E-mail to: mojoreaders@bauermedia.co.uk HELLO DEAR READERS, it is a great pleasure to be asked to edit this particular issue of our favourite music mag. An honour, too. MOJO has consistently brought us incredible features on our favourite artists and introduced new ones too. I, like many, remember buying the first issue with John’n’Bob, and haven’t ever stopped. Regardless of who’s on the cover, I know there’ll be something of interest to me. With some of the greatest music writers around, MOJO is always quality and with no other agenda than to bring you all this fantastic music, month after month, year after year. I also wanna mention the brilliant Art Director Wags – maybe someone you don’t know, but he’s the brain behind creatively putting this mag together month after month and that’s…

3 min.
time and grace

FOR JEFF Buckley’s mother Mary Guibert, meeting actor Reeve Carney meant there was no doubt who’d play her son in a new biopic. “They were introduced and… it’s not just that Reeve looks exactly like Jeff, but he sounds exactly like Jeff,” says Orian Williams, the producer and director of the just announced Everybody Here Wants You. “When he sings, you really think it’s him. Mary watched him and said, ‘Yeah, that’s my son.’” Bagging Carney, a respected Broadway actor and musician who co-stars in Ridley Scott’s forthcoming movie House Of Gucci, was one of the more serendipitous twists in Guibert’s tortuous 13-year mission to bring her son’s life to the big screen. The story began a decade or so after Buckley mysteriously drowned in the Mississippi River on May 29,…

3 min.
bobby gillespie and jehnny beth partner up for deep soul heartache on utopian ashes

“I GREW UP in France hearing male and female voices singing together on Serge Gainsbourg records,” says former Savages firebrand Jehnny Beth of Utopian Ashes, the extraordinarily powerful duets album she and Bobby Gillespie have recorded together. “It’s something that’s in my blood”. Its nine tracks have a strong narrative thread, placing a soured marriage under an unflinching, often uncomfortable scrutiny worthy of mid-’70s Lou Reed. “I want to put pain back into rock music,” says Gillespie. The collaboration was sparked in 2015, when both appeared at Suicide’s farewell UK show at London’s Barbican. After the pair voiced Nancy Sinatra and Lee Hazlewood’s Some Velvet Morning at a Scream appearance in Bristol in 2016, there were two exploratory five-day sessions in Paris in early 2017, which yielded “electronic soundscapes” topped with random…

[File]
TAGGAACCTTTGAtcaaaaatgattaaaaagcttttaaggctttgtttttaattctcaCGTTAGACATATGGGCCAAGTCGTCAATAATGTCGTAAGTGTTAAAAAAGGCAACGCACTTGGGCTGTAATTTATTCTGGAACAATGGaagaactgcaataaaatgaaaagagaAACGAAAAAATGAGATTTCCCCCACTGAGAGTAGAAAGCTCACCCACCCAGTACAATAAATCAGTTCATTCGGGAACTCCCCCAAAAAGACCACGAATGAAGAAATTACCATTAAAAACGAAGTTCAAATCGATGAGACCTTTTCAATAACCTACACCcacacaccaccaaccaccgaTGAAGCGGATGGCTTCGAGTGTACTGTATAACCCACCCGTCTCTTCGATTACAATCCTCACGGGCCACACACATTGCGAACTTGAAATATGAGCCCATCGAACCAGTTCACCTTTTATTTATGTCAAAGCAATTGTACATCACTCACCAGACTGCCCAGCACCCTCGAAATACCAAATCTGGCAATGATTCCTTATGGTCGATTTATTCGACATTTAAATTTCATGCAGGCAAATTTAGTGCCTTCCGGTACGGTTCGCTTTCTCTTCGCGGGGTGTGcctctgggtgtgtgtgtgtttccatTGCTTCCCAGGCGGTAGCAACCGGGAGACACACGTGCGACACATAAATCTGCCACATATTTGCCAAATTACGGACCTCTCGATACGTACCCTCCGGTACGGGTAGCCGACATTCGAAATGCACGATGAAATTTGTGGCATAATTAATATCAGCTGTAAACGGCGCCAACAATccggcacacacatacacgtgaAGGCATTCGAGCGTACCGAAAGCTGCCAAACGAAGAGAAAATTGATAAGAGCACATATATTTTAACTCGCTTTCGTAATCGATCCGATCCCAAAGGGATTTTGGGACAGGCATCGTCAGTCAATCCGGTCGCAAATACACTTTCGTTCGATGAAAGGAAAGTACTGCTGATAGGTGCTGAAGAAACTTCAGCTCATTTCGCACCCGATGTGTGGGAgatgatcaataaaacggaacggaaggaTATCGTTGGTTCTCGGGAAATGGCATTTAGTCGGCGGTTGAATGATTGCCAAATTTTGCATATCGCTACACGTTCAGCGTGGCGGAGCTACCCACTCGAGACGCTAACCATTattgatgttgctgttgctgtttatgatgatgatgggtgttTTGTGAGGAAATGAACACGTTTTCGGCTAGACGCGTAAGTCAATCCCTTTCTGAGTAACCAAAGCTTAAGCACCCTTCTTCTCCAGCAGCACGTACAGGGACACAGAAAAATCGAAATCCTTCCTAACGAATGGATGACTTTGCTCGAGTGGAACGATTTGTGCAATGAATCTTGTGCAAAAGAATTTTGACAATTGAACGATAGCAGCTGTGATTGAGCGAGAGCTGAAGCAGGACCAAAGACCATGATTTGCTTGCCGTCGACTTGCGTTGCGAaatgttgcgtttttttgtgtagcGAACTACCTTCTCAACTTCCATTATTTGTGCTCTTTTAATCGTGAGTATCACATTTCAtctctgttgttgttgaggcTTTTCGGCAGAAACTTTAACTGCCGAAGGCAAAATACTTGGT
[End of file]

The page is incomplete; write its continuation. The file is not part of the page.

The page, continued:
1 min.
gimme five… laughs on record

Elvis Presley Are You Lonesome Tonight (RCA, 1991) This August ’69 Vegas live performance starts off professionally until, legend has it, Elvis was distracted by a bald reveller who’d cast aside his toupee to dance. Cue ad-libbed words, corpsing, convulsing and wiggy falsetto bvs. The Marathons Talkin’ Trash (ARVEE 45, 1961) The flip of ’61 hit Peanut Butter by the Los Angeles vocal group who also traded as The Vibrations and The Jay Hawks, this goofball R&B portrays a hapless suitor getting convincingly giggled at for two minutes 25 by his love interest. Frank Zappa Watermelons In Easter Hay (ZAPPA, 1979) After all the outrage and satire of Joe’s Garage, Zappa cracks up in character as the ‘Central Scrutinizer’ (“ultimately, who gives a fuck?”) only for one of his most lyrical and beautiful guitar extemporisations to wrongfoot the…